I joined “The Facebook,” as it was then known, a few months after it launched in February 2004, but it wasn’t until last week that I had my first Facebook-related panic attack.
It started with a video. On Aug. 25, a group of Black Lives Matter protesters, most of them white, entered the outdoor seating area of a restaurant in Washington, D.C., and demanded customers raise their fists in solidarity while they chanted, “White silence is violence!” When one woman, Lauren Victor, refused to do so, the protesters circled her. They screamed and raised their fists while inching closer to Victor, who was seated against a wall, seemingly overwhelmed as she tried to get a word in. The more she tried to explain herself, the more they screamed in her face. I immediately had a visceral reaction and had trouble breathing. I felt like I was back in Tehran.
Several years ago, I began to speak with a therapist because I was depressed after the birth of our first son. We talked about postpartum blues, but she eventually diagnosed me with post-traumatic stress disorder stemming from my childhood in post-revolutionary Iran, where the consequences of disobeying oppressive laws were dire and the daily threat of dying from Iraqi missile attacks rendered me a traumatized survivor of the Iran-Iraq War.
I believe most people would find raised fists and being screamed at disturbing, but for me, these things take me back to the playground in Iran in the late 1980s, when I and hundreds of other hijab-clad little girls were forced to stand in uniform lines, raise our fists and scream, “Death to America! Death to Israel!” Apparently, my chants weren’t enthusiastic enough, because my teacher often beat me with a ruler after “recess” was over.
As a result, these days, I will never let anyone force me into chanting anything. After all that screaming in Iran, I know I have a choice if I want to sit somewhere quietly in this country, whether or not I agree with a cause. And yet, there are many things that happen in Iran that aren’t supposed to happen in the United States, including what happened to that helpless woman in a restaurant who was confronted by people trying to control her thoughts and words.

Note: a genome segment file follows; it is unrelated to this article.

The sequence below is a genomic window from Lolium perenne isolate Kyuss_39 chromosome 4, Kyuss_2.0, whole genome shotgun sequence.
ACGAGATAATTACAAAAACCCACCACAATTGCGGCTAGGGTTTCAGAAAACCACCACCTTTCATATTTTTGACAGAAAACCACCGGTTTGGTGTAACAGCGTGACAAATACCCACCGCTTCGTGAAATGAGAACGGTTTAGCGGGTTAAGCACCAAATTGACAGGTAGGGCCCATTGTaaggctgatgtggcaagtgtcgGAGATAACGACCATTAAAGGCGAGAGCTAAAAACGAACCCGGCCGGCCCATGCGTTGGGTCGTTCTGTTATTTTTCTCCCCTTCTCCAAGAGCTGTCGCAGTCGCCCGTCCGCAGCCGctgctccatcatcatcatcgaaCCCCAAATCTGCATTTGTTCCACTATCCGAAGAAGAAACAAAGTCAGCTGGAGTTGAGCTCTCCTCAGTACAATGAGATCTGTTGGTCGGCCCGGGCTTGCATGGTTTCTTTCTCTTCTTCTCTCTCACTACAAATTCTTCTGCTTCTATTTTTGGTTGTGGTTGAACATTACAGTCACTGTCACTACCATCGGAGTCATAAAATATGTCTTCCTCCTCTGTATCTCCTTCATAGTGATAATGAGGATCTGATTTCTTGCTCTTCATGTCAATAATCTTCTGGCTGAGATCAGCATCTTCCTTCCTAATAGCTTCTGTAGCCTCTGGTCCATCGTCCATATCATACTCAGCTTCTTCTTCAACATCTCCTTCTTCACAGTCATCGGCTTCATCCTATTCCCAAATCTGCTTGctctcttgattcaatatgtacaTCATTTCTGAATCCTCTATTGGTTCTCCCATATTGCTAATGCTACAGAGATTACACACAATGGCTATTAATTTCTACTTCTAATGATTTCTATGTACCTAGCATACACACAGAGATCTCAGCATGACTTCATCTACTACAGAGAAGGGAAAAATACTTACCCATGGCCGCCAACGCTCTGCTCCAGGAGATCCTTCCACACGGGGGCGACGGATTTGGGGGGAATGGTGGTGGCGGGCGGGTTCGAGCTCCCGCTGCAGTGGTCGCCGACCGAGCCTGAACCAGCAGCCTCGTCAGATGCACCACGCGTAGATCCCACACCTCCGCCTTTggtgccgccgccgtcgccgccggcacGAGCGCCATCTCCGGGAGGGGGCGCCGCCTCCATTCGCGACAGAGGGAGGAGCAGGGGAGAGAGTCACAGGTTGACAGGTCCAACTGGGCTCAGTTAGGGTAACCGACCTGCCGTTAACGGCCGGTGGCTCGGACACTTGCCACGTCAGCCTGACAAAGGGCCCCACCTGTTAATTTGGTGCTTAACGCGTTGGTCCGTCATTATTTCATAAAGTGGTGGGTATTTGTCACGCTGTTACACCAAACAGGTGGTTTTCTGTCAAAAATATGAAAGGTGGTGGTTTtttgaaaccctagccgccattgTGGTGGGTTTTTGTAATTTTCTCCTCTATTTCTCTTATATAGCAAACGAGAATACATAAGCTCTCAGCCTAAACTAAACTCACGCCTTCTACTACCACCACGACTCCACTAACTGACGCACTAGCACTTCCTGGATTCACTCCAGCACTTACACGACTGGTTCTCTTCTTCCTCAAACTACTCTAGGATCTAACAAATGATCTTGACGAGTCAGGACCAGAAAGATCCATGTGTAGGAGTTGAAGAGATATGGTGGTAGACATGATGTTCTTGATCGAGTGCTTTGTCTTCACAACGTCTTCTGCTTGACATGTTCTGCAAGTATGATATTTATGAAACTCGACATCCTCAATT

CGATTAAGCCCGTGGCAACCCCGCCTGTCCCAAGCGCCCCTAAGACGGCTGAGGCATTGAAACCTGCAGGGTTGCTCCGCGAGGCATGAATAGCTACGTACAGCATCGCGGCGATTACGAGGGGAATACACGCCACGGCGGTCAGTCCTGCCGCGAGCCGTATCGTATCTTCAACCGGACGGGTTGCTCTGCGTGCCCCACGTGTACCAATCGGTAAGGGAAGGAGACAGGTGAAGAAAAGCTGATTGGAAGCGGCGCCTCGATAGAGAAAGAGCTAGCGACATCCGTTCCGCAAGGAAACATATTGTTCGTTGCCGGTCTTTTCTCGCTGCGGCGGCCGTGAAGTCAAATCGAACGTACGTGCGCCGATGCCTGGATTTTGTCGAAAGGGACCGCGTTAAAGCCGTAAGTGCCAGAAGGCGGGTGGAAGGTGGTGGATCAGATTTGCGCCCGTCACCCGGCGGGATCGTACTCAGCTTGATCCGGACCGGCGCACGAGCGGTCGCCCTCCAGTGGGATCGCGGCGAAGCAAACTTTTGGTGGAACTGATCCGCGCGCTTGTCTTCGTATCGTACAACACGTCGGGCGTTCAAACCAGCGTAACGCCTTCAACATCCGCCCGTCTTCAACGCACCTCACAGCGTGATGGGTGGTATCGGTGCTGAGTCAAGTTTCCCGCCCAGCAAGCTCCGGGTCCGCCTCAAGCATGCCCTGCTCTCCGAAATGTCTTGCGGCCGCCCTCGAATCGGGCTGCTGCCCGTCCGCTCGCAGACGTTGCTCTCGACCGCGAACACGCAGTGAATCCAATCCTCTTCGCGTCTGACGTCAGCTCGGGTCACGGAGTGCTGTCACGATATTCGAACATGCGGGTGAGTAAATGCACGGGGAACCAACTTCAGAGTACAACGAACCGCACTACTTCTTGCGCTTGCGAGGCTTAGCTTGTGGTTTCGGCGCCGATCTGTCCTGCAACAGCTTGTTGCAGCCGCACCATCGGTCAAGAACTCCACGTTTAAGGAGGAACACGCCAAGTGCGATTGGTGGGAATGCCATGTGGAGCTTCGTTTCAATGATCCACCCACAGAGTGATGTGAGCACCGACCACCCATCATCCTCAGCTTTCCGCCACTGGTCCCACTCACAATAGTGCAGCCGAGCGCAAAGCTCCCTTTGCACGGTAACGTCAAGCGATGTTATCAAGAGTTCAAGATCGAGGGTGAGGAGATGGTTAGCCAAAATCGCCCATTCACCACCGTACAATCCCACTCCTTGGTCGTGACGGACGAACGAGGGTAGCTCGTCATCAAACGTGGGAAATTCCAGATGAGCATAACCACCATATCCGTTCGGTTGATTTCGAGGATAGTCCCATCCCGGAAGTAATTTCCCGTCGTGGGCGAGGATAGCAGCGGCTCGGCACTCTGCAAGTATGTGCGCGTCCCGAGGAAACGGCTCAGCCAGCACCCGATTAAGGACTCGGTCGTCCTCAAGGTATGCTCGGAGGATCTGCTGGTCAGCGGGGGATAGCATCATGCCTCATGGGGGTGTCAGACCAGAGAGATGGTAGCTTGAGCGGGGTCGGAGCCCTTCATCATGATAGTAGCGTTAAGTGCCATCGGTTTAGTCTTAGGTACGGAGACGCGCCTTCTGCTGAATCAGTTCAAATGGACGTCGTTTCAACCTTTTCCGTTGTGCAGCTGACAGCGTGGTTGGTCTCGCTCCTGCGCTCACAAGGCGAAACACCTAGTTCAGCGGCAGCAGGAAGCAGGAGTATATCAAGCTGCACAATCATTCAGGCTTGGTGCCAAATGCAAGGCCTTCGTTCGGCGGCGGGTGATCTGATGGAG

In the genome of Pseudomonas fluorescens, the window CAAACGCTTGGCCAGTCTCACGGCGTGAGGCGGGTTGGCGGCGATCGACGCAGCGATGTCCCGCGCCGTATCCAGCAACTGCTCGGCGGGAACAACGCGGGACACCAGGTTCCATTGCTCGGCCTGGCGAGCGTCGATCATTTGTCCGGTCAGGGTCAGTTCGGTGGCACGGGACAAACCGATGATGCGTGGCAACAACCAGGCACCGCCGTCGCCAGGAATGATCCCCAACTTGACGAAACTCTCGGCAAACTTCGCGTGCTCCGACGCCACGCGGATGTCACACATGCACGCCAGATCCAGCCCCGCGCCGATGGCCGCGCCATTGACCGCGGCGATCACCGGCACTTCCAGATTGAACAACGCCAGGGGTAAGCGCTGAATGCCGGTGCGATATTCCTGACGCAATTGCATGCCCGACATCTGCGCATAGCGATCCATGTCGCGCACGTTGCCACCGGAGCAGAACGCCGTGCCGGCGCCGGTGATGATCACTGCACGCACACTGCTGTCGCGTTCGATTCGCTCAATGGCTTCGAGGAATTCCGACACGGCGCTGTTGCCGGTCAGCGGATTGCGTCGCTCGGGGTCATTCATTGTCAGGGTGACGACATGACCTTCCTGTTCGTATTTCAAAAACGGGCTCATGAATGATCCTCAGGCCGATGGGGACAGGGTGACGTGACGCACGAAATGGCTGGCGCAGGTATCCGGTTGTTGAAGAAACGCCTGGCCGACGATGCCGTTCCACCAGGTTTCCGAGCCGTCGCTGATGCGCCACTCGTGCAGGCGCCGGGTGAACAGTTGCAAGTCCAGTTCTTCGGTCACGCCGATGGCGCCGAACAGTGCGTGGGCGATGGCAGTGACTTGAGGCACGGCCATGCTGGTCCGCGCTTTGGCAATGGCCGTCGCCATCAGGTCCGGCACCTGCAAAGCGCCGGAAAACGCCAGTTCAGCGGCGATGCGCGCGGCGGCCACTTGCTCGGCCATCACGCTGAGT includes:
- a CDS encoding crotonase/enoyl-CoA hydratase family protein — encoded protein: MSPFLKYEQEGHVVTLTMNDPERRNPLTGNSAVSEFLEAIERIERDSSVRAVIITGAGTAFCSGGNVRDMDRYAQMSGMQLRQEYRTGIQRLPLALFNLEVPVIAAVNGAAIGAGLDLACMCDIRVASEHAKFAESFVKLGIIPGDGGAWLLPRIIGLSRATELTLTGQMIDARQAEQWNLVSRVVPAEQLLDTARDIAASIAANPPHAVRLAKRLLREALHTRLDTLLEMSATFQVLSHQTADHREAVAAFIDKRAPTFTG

These days, I won’t let anyone force me into chanting anything.
Ironically, Victor told The Washington Post on Aug. 25 she had joined the Black Lives Matter protests for weeks but she didn’t like being coerced into showing support while at a restaurant. “It didn’t feel right,” she said, but added, “I’m very much with them. I’ve been marching with them for weeks and weeks and weeks.”
At a press conference on Aug. 26, Washington, D.C., Mayor Muriel Bowser said, “What I saw in those videos was highly inappropriate. It was likely against the law if they were on private property but more importantly, I don’t think it had anything to do with demands for social justice.” She added, “I also don’t think that D.C. residents would be bullied out of living their everyday lives.”
This may be one extreme incident, but it shines a light on a progression of thought control that, in the mayor’s words, can bully us right out of our everyday lives. It makes me wonder whether the slogan “White silence is violence” is, indeed, an effort to coerce and shame people into saying and doing the “right thing.”
With the increase in online trolling and cancel culture, some people are now afraid of saying the wrong thing, whether on social media or on a private phone call, lest it be recorded and publicly released, potentially ruining careers and social connections.
I understand that fear — the fear of saying the wrong thing, and that’s bad enough. But the fear of not saying something? That is an invasion of my personal space that reminds me of a past I would much rather forget.
Tabby Refael is a Los Angeles-based writer, speaker and activist.